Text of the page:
Different species of bumblebees make their nests in different places (using feathers, hair, dried moss or grass or materials for loft insulation).
|White tailed bumblebees||May be found under the floor of garden sheds|
|Buff tailed bumblebees||May use air bricks and nest in the cavity walls of house|
|Early bumblebees||Often use old birds’ nests in trees|
|Tree bumblebees||Make use of holes in tree trunks|
|Carder bees||May use grass tussocks, dry leaves e.g. Under bramble thickets|
The International Union for the Conservation of Nature (IUCN) publishes the Red List. It is a list of species that are under threat in different parts of the world; it goes back to 1964 when it published the ‘list of threatened plants’. By 2012, the IUCN assessed a total of 63,837 species and reported on their status in the following terms:
Extinct (EX) – No known individuals remaining.
Bracken (or Pteridium aquilinum) is the largest (approx. 6ft) and most commonly found fern in the U.K. Its widespread distribution is indicated by its occurrence in dozens of the NVC communities. Bracken is found in a wide range of habitats (though it does not ‘like’ wet and is only found at sites below 600M.)
Bracken ‘prefers’ dry, somewhat acid soils though it can grow in a fairly wide pH range. It spreads by means of its underground rhizomes (modified underground stems), sometimes at a rate of one metre per year. On bare ground (for example, after burning), it can establish itself by spores, produced in sori (reproductive structures) on the underside of the leaves / fronds. Often bracken is a pioneer species. It has been described as ‘the perfect weed‘.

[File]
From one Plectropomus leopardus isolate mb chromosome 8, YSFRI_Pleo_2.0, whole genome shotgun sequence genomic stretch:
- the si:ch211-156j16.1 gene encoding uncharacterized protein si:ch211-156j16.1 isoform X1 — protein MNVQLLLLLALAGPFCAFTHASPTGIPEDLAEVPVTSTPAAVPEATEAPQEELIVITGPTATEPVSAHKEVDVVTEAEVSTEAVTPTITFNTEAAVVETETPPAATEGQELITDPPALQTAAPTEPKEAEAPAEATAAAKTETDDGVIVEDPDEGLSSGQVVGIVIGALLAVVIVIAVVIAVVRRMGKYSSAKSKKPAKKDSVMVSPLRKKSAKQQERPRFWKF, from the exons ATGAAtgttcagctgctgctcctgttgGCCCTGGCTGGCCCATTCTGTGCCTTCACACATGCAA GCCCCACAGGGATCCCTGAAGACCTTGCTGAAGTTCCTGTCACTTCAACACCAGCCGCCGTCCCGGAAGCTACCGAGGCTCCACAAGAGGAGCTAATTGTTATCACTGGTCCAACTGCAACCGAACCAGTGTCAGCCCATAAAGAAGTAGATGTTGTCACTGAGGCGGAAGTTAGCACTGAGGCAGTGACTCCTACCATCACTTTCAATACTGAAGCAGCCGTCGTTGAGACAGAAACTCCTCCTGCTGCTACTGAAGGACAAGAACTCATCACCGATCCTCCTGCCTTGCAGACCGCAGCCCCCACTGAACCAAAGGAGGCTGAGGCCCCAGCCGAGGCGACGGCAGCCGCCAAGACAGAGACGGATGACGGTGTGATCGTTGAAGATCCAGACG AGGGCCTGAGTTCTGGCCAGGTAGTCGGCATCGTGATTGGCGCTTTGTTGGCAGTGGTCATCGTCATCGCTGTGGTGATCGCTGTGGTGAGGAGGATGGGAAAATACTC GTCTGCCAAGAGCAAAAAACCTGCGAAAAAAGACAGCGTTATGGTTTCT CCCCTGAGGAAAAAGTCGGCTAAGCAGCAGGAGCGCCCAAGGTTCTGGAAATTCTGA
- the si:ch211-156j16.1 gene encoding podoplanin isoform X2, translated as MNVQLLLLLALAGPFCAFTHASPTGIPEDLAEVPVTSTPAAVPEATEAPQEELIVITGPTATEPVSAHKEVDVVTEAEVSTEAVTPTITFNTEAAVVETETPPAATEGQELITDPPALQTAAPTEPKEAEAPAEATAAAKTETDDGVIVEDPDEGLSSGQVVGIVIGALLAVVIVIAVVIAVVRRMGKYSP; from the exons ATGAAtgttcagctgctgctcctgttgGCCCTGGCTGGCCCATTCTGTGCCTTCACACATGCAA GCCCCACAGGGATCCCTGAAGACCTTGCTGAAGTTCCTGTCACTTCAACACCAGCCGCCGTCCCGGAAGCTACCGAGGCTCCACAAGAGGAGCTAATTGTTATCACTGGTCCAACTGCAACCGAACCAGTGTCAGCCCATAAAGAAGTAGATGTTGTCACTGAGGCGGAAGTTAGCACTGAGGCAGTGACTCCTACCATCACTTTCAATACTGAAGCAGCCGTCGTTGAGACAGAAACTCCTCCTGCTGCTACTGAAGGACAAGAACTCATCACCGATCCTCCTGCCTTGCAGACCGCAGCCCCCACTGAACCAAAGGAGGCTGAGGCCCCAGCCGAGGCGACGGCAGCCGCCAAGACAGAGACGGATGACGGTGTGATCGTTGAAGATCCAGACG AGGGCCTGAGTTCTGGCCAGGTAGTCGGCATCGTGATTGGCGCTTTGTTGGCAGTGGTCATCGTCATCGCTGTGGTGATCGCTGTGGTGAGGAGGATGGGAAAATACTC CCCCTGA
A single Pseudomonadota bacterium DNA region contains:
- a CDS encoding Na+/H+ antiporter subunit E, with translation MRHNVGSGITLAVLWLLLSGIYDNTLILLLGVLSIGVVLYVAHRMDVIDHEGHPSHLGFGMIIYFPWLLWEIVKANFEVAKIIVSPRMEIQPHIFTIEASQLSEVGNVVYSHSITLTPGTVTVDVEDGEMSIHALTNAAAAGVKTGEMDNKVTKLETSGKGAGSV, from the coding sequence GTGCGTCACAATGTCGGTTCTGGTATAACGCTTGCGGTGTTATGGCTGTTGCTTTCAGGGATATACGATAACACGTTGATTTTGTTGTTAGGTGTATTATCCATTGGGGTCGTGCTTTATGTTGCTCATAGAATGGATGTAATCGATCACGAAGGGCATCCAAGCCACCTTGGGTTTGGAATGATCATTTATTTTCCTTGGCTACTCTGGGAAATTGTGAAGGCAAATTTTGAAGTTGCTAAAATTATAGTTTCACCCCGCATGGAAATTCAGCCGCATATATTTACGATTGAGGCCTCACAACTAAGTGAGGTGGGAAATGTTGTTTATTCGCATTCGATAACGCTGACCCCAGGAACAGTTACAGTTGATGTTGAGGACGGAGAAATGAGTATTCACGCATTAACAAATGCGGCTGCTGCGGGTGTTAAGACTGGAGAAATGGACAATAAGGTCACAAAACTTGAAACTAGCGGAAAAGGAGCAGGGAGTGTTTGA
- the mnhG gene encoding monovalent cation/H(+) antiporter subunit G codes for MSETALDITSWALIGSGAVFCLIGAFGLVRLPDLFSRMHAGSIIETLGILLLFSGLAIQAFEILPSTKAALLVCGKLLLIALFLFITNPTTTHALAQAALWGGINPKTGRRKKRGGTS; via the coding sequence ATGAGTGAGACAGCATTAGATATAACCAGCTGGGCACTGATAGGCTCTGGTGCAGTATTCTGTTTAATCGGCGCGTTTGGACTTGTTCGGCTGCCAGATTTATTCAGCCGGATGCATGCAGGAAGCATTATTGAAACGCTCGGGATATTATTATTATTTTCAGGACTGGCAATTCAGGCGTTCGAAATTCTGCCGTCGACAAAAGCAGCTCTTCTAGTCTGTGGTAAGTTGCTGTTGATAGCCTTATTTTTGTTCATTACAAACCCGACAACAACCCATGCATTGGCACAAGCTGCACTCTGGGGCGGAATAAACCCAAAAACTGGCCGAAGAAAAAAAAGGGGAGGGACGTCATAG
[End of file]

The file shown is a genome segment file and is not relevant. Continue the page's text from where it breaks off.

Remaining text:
Bracken spores may be found in the cores taken for pollen analysis; these indicate that bracken has a long history in the U.K. landscape. Peaks of bracken spores are associated with loss of woodland cover in the last 2000 years, though there is some evidence for a decline in bracken in the 14th Century – which featured a number of cold (and wet) decades (the Black Death was rampaging across Europe). Read more…
The Woodcraft Folk is a movement for children and young people. The Woodcraft Folk is not based upon any particular religious belief or national identity. Instead, the principles of peace and cooperation are central to everything the organisation does. Local groups usually meet weekly, with their activities including cooperative games, drama, camping trips, craftwork, singing and dancing. The Woodcraft Folk have four outdoor centres and two campsites in England, which local groups are able to make use of. Irrespective of social background, status or age all members have an equal say in decision making.
In the early 1970’s, Professor Barry Commoner (Washington University) said that ‘the first law of ecology’ could be stated as “Everything is connected to everything else”. That is, there is one ecosystem for all living organisms and what affects one – affects all.